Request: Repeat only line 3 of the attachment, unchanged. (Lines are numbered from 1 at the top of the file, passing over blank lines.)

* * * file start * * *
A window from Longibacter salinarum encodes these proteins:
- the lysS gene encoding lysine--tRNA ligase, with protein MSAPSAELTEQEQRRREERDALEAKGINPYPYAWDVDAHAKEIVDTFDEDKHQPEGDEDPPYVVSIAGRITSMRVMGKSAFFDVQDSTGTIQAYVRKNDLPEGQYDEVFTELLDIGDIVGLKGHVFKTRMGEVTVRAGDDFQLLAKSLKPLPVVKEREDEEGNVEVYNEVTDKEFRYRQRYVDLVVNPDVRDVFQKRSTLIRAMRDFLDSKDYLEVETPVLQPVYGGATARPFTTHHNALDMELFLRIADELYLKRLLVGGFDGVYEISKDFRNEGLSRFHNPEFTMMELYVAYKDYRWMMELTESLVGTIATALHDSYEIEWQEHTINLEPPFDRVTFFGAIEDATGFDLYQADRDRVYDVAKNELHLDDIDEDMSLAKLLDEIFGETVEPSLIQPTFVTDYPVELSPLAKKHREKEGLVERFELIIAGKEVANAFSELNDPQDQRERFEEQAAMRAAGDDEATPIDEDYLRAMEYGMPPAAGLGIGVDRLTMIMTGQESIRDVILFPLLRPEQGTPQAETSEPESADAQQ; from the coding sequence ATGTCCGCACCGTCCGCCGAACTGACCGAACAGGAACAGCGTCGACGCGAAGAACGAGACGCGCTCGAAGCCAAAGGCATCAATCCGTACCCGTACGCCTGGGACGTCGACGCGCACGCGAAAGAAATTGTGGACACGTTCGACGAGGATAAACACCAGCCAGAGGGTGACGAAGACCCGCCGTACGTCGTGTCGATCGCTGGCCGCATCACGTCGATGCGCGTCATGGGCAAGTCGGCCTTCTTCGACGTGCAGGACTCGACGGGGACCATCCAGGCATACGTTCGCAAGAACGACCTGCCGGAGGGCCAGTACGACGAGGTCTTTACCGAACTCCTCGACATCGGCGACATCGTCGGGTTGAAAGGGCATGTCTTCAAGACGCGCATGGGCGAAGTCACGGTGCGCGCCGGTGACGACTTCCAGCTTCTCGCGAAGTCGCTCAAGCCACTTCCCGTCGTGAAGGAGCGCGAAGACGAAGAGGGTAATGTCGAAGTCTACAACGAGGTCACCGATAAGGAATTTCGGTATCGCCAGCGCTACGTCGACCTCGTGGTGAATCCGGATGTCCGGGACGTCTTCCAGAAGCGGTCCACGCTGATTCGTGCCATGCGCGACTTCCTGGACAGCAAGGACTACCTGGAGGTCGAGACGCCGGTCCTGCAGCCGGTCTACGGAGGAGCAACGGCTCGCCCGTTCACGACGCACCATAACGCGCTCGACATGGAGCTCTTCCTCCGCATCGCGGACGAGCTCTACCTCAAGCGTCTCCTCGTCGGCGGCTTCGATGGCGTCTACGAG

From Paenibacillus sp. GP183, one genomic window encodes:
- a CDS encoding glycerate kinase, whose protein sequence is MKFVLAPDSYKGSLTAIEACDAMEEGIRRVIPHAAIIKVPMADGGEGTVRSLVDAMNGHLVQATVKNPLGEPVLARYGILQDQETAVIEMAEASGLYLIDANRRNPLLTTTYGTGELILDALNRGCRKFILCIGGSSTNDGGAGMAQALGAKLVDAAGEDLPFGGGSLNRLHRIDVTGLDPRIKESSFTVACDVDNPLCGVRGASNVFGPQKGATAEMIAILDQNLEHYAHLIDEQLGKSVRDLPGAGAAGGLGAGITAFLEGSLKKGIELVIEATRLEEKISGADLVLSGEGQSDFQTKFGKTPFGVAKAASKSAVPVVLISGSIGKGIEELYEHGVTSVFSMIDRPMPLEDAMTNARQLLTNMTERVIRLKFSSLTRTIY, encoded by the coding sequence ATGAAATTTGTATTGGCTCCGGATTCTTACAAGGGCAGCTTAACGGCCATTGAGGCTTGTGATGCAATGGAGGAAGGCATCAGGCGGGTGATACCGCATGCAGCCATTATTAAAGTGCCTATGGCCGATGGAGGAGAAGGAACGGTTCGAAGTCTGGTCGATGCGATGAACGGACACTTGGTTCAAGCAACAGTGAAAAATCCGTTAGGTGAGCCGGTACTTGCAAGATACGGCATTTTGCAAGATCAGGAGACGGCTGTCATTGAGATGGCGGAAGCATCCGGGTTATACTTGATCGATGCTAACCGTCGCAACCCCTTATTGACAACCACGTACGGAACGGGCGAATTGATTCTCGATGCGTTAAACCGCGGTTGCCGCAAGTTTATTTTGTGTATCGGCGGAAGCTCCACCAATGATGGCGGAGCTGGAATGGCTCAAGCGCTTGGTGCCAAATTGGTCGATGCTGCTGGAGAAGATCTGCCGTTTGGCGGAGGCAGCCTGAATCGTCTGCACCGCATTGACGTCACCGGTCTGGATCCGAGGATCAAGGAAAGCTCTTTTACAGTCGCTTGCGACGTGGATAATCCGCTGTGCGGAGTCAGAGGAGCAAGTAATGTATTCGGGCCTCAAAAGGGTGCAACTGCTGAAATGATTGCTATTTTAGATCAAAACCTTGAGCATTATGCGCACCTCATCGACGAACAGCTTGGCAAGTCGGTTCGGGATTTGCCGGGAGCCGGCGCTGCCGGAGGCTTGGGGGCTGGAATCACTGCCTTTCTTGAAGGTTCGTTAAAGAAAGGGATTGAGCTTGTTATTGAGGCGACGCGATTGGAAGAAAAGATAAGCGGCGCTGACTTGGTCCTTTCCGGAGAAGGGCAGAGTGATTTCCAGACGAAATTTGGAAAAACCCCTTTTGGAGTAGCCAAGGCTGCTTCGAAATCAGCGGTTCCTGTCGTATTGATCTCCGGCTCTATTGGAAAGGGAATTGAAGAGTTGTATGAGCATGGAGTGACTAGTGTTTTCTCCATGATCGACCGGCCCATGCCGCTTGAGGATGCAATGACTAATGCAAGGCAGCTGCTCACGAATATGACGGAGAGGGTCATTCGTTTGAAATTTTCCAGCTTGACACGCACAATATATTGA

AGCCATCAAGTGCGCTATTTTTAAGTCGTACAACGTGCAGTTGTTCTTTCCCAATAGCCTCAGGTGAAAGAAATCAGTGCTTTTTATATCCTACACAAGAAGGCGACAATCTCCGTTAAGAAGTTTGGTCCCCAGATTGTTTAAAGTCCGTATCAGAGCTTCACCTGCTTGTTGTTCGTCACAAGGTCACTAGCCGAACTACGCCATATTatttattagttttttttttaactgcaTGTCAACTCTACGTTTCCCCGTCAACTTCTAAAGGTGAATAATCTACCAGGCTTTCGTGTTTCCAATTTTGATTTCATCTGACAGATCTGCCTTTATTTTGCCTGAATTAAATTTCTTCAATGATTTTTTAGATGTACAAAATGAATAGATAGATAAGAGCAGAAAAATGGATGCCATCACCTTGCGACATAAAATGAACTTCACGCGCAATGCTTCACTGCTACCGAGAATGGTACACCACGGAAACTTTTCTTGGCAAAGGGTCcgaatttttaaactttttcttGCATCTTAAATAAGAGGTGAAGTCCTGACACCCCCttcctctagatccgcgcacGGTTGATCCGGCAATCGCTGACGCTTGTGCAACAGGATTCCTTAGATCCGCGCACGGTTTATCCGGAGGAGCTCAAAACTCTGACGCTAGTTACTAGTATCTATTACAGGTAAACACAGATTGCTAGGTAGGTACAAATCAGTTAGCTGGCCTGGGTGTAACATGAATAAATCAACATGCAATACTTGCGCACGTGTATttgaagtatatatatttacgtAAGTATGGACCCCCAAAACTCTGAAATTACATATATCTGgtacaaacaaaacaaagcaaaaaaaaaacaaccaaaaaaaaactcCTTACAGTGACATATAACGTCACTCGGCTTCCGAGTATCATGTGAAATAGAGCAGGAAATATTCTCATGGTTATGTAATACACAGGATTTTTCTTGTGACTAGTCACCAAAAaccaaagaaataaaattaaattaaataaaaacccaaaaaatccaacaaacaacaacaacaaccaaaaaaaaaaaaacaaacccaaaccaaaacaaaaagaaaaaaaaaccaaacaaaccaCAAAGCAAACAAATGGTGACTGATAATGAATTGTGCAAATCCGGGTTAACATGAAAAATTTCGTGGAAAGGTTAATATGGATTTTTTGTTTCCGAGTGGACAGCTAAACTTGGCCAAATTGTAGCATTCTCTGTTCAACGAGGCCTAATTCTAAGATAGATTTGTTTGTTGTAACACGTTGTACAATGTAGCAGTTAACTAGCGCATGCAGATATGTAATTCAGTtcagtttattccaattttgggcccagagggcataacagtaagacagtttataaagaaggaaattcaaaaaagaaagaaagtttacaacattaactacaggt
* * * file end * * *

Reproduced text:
From Paenibacillus sp. GP183, one genomic window encodes: